The Pro Football Hall of Fame announced two senior nominees for its 2016 induction class. The Seniors Committee, comprised of nine members on a rotating basis, selects the senior nominees. Nominees must be retired for at least 25 years.
We’ve discussed Ken Stabler’s Canton credentials. My recent post countered Peter King of Sports Illustrated, declaring Stabler as more than worthy. King, however, has an actual vote in the process, and it will be interesting to see whom the rest of the voters agree with.
Who else has three of the most iconic plays in history – the “Sea of Hands” game, the “Ghost to the Post,” and the “Holy Roller” – to his quarterbacking credit? Stabler also almost nearly won the “Immaculate Reception” game with a 30-yard scramble to put the Raiders ahead 7-6 in the fourth quarter. Most arguments against Stabler tend to be statistically based. Here’s a statistic to mull over: of the quarterbacks who rank in the Top 50 in all-time wins, only 6 top Stabler’s .661 winning percentage: Roger Staubach, Terry Bradshaw, Joe Montana, Tom Brady, Ben Roethlisberger, and Peyton Manning. Bear in mind that Stabler’s the only one in the bunch to play for the New Orleans Saints.
Dick Stanfel gets his third chance as the senior nominee, after denials in 1993 and 2012. He’s a difficult case to figure out. Why would he be nominated a third time if the Senior Committee didn’t fully believe he belonged? The flip side is he only played 7 years. He made All-Pro 5 of those seasons. He would have likely played longer, but it seems like he left the NFL for the same reasons Johnny Lujack early: he wanted to help his college coach (Joe Kuharich) as an assistant at Notre Dame. Stanfel had lagging injuries from WW2 and a terrible knee injury sustained in the 1951 College All-Star Game that required surgery and put him out his rookie season with the Lions.
He doesn’t have any statistics from the guard position. He was, however, named MVP of a Lions team that won the 1953 NFL Championship and featured Bobby Layne at quarterback and Doak Walker. That would be like J.R. Sweezy named Seahawks MVP in 2013. In addition, Walker and Andy Robustelli rate Stanfel as one of the greats. If I were a voter, I’d view their opinion, along with the Senior Committee’s, more valuable than my own personal guess and vote for Stanfel.
Unless the USFL makes a triumphant return with Donald Trump as commissioner, my biggest football surprise would be Brett Favre not making the Hall on his first ballot. His unquestionable worthiness as the only player to win 3 straight MVP awards and retiring as the QB wins leader, passing yards, passing touchdowns…we could go further if you’d like. Brett did some dumb things on and off the field – but he also was one of the most exciting and impactful players of the last 25 years.
Several finalists deserved entry last year, but the class was so strong that many deserving players have to wait. Kurt Warner is one guy that didn’t make it in 2015, but should make it in the next year or two. John Lynch was one of the top safeties of his era, and another one of last year’s finalists that should make it in a similar timeframe. I feel good adding Marvin Harrison and Orlando Pace to that same list.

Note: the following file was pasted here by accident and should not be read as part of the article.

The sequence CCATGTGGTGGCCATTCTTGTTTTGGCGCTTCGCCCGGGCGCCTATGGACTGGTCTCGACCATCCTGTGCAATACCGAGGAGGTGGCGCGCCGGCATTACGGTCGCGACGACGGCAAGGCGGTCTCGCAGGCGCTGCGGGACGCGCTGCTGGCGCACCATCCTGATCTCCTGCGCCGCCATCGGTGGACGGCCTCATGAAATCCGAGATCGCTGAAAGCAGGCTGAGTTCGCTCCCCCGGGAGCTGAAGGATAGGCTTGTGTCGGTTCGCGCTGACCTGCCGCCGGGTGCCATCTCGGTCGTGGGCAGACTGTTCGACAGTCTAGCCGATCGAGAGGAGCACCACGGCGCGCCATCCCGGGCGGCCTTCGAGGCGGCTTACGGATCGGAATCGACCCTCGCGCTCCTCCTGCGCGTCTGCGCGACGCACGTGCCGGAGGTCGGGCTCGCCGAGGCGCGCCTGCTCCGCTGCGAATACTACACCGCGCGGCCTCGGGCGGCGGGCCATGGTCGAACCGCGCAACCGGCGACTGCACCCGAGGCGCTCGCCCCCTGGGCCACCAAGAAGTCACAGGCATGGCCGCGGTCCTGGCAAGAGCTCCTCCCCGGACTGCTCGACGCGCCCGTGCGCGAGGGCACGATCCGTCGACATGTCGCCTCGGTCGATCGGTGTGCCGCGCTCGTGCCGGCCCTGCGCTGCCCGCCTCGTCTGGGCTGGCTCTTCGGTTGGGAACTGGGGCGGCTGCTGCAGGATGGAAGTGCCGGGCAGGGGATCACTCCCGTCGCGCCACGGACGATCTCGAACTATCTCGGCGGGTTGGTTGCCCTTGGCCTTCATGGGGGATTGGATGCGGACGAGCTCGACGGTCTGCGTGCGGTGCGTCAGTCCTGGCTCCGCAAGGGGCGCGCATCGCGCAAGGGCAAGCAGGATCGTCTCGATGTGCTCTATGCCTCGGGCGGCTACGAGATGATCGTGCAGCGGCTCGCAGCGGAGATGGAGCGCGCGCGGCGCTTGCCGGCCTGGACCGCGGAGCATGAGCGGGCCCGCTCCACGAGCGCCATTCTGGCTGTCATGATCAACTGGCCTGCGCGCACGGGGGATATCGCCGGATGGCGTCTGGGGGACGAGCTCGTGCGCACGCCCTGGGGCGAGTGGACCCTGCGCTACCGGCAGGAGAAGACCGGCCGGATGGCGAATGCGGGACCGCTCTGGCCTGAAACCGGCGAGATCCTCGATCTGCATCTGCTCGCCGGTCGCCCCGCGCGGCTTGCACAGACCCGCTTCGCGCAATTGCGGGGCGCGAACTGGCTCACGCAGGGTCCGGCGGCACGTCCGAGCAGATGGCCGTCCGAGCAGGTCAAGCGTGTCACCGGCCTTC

Terrell Owens’ eligibility begins this year. Here’s a guy who put up legendary stats, and on paper looks like one of the greatest players of all-time. And yes, he had serious impact. But while a lot of people vote simply for statistics, I look for true contribution. What was Owens’ contribution to pro football and his teams? Often, he contributed chaos, distractions, and selfishness. His two biggest highlights might be his game-winning touchdown against Green Bay in the waning moments in the 1998 NFC playoffs, and the image of him dancing on the star at Texas Stadium. Or the Sharpie incident. Or dumping popcorn on his face. There’s a difference between celebrating the moment and disrespecting the game.
No question he was a tremendous player. His one shot at a Super Bowl, he had a great game for Philadelphia. Most advocates tout his second all-time receiving yards and other stats. I get that. But if Charlie Joiner and Don Maynard had to wait years to get in the Hall – after both retired as the NFL’s all –time leading receiver – Owens should have to wait also.
A lot of internet buzz puts the Steelers Alan Faneca into the Hall next year, also his first year of eligibility. Again, to me there are the Hall of Famers. Then there are the first-ballot Hall of Famers. It’s a completely different class. Here is a list of first ballot guards: Larry Allen, Forrest Gregg, John Hannah, Bruce Matthews, Jim Parker, and Gene Upshaw. Is Faneca in that category? In terms of Pro Bowl and All-Pro selections, he’s actually quite comparable. Would I pick him over Parker, Allen, or Matthews? Certainly not, but he’s a borderline first-ballot Hall of Famer to me, and if he makes it in 2016, I’m okay with that.
Last year’s robust Hall of Fame class left some very worthy players outside. At least one or two should get in this year. The Hall will likely also induct Brett Favre and Ken Stabler in my opinion. I wouldn’t be surprised if the voters overlooked Dick Stanfel again.
Here is a look at who I voted for last year (as part of the fan vote), with a list of players I’d like to see get in eventually. What players would you like to see added to the Hall of Fame?
Click on Mick and Joe Kapp to see who I picked for the 2015 HOF Class